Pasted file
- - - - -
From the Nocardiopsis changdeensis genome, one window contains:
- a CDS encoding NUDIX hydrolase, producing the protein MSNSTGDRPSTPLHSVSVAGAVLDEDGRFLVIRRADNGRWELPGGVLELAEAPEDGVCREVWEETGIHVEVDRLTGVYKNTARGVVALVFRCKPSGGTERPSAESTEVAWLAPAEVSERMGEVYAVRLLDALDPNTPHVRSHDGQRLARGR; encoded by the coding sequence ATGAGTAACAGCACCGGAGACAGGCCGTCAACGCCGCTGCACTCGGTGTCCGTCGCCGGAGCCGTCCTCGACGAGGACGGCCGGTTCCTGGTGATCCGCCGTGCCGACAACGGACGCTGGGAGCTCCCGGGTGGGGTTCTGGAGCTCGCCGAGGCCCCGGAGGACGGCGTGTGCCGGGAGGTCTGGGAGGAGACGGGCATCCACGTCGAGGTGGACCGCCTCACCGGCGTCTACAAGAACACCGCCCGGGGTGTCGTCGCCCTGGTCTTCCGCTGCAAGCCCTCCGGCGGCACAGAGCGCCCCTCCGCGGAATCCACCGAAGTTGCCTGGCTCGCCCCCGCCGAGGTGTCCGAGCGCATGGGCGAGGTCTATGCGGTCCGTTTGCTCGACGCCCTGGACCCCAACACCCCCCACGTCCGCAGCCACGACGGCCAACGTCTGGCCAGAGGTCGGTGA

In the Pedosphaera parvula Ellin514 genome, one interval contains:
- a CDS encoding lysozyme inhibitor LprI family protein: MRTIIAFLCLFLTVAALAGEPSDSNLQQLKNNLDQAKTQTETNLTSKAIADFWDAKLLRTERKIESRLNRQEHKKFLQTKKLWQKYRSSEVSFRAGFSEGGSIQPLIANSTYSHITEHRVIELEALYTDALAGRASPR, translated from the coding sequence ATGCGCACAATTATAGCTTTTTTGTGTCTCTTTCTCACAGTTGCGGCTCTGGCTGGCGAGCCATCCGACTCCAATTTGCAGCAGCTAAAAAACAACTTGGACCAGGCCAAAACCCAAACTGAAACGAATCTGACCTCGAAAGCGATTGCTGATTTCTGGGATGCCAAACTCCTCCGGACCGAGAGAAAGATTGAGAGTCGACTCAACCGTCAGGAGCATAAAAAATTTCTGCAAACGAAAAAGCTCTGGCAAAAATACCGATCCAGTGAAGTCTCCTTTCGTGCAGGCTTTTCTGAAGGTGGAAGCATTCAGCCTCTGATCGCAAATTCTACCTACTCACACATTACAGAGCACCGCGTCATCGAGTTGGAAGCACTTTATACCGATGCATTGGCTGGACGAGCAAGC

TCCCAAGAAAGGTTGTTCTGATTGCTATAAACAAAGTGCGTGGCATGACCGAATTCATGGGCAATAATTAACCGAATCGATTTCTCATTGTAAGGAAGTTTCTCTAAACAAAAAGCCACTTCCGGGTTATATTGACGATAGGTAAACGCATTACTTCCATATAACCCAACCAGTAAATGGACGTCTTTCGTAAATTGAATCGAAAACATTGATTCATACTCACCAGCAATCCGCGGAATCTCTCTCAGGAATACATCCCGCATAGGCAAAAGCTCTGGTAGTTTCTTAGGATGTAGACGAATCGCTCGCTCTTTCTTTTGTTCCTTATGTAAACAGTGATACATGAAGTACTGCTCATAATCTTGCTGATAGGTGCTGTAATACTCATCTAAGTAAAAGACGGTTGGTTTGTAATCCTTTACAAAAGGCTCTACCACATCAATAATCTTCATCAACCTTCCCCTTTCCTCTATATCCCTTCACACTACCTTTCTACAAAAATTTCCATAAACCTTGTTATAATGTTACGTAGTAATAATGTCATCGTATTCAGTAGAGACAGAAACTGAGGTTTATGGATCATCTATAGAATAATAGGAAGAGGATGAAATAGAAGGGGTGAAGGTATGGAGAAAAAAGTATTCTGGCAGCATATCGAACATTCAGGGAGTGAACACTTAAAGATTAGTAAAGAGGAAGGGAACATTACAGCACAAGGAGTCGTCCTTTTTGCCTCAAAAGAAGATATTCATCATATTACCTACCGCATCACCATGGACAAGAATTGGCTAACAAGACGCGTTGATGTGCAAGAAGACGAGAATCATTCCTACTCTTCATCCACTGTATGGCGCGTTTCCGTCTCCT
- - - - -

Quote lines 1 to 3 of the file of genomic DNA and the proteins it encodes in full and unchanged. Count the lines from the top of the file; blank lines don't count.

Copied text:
From the Nocardiopsis changdeensis genome, one window contains:
- a CDS encoding NUDIX hydrolase, producing the protein MSNSTGDRPSTPLHSVSVAGAVLDEDGRFLVIRRADNGRWELPGGVLELAEAPEDGVCREVWEETGIHVEVDRLTGVYKNTARGVVALVFRCKPSGGTERPSAESTEVAWLAPAEVSERMGEVYAVRLLDALDPNTPHVRSHDGQRLARGR; encoded by the coding sequence ATGAGTAACAGCACCGGAGACAGGCCGTCAACGCCGCTGCACTCGGTGTCCGTCGCCGGAGCCGTCCTCGACGAGGACGGCCGGTTCCTGGTGATCCGCCGTGCCGACAACGGACGCTGGGAGCTCCCGGGTGGGGTTCTGGAGCTCGCCGAGGCCCCGGAGGACGGCGTGTGCCGGGAGGTCTGGGAGGAGACGGGCATCCACGTCGAGGTGGACCGCCTCACCGGCGTCTACAAGAACACCGCCCGGGGTGTCGTCGCCCTGGTCTTCCGCTGCAAGCCCTCCGGCGGCACAGAGCGCCCCTCCGCGGAATCCACCGAAGTTGCCTGGCTCGCCCCCGCCGAGGTGTCCGAGCGCATGGGCGAGGTCTATGCGGTCCGTTTGCTCGACGCCCTGGACCCCAACACCCCCCACGTCCGCAGCCACGACGGCCAACGTCTGGCCAGAGGTCGGTGA

In the Pedosphaera parvula Ellin514 genome, one interval contains: